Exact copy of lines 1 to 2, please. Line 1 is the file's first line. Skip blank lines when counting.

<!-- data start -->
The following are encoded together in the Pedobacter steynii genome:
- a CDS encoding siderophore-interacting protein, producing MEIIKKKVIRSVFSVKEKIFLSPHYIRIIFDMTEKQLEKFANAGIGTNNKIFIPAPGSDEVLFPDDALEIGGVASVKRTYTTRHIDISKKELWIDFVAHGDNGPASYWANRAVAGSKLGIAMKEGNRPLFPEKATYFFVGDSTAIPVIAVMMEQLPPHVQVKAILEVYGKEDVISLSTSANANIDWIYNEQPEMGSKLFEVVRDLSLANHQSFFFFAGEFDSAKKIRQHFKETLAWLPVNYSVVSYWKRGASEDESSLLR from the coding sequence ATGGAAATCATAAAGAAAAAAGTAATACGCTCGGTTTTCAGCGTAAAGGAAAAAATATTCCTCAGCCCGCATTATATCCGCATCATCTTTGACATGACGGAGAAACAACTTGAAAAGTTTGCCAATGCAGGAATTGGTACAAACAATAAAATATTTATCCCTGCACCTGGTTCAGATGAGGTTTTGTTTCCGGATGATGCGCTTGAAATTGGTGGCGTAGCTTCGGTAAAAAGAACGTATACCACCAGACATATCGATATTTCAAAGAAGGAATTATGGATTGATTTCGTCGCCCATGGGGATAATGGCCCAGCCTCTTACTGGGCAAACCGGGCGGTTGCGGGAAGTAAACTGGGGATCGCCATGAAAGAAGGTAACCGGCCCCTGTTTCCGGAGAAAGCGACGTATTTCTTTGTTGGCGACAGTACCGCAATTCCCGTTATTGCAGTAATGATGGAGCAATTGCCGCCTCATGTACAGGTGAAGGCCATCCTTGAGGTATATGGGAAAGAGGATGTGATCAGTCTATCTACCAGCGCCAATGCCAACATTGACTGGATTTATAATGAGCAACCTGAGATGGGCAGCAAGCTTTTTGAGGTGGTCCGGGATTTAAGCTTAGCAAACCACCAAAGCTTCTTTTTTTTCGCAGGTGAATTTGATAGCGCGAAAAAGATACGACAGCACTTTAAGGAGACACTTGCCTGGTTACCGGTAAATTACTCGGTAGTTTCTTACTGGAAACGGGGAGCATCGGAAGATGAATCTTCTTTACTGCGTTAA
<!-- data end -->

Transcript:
The following are encoded together in the Pedobacter steynii genome:
- a CDS encoding siderophore-interacting protein, producing MEIIKKKVIRSVFSVKEKIFLSPHYIRIIFDMTEKQLEKFANAGIGTNNKIFIPAPGSDEVLFPDDALEIGGVASVKRTYTTRHIDISKKELWIDFVAHGDNGPASYWANRAVAGSKLGIAMKEGNRPLFPEKATYFFVGDSTAIPVIAVMMEQLPPHVQVKAILEVYGKEDVISLSTSANANIDWIYNEQPEMGSKLFEVVRDLSLANHQSFFFFAGEFDSAKKIRQHFKETLAWLPVNYSVVSYWKRGASEDESSLLR from the coding sequence ATGGAAATCATAAAGAAAAAAGTAATACGCTCGGTTTTCAGCGTAAAGGAAAAAATATTCCTCAGCCCGCATTATATCCGCATCATCTTTGACATGACGGAGAAACAACTTGAAAAGTTTGCCAATGCAGGAATTGGTACAAACAATAAAATATTTATCCCTGCACCTGGTTCAGATGAGGTTTTGTTTCCGGATGATGCGCTTGAAATTGGTGGCGTAGCTTCGGTAAAAAGAACGTATACCACCAGACATATCGATATTTCAAAGAAGGAATTATGGATTGATTTCGTCGCCCATGGGGATAATGGCCCAGCCTCTTACTGGGCAAACCGGGCGGTTGCGGGAAGTAAACTGGGGATCGCCATGAAAGAAGGTAACCGGCCCCTGTTTCCGGAGAAAGCGACGTATTTCTTTGTTGGCGACAGTACCGCAATTCCCGTTATTGCAGTAATGATGGAGCAATTGCCGCCTCATGTACAGGTGAAGGCCATCCTTGAGGTATATGGGAAAGAGGATGTGATCAGTCTATCTACCAGCGCCAATGCCAACATTGACTGGATTTATAATGAGCAACCTGAGATGGGCAGCAAGCTTTTTGAGGTGGTCCGGGATTTAAGCTTAGCAAACCACCAAAGCTTCTTTTTTTTCGCAGGTGAATTTGATAGCGCGAAAAAGATACGACAGCACTTTAAGGAGACACTTGCCTGGTTACCGGTAAATTACTCGGTAGTTTCTTACTGGAAACGGGGAGCATCGGAAGATGAATCTTCTTTACTGCGTTAA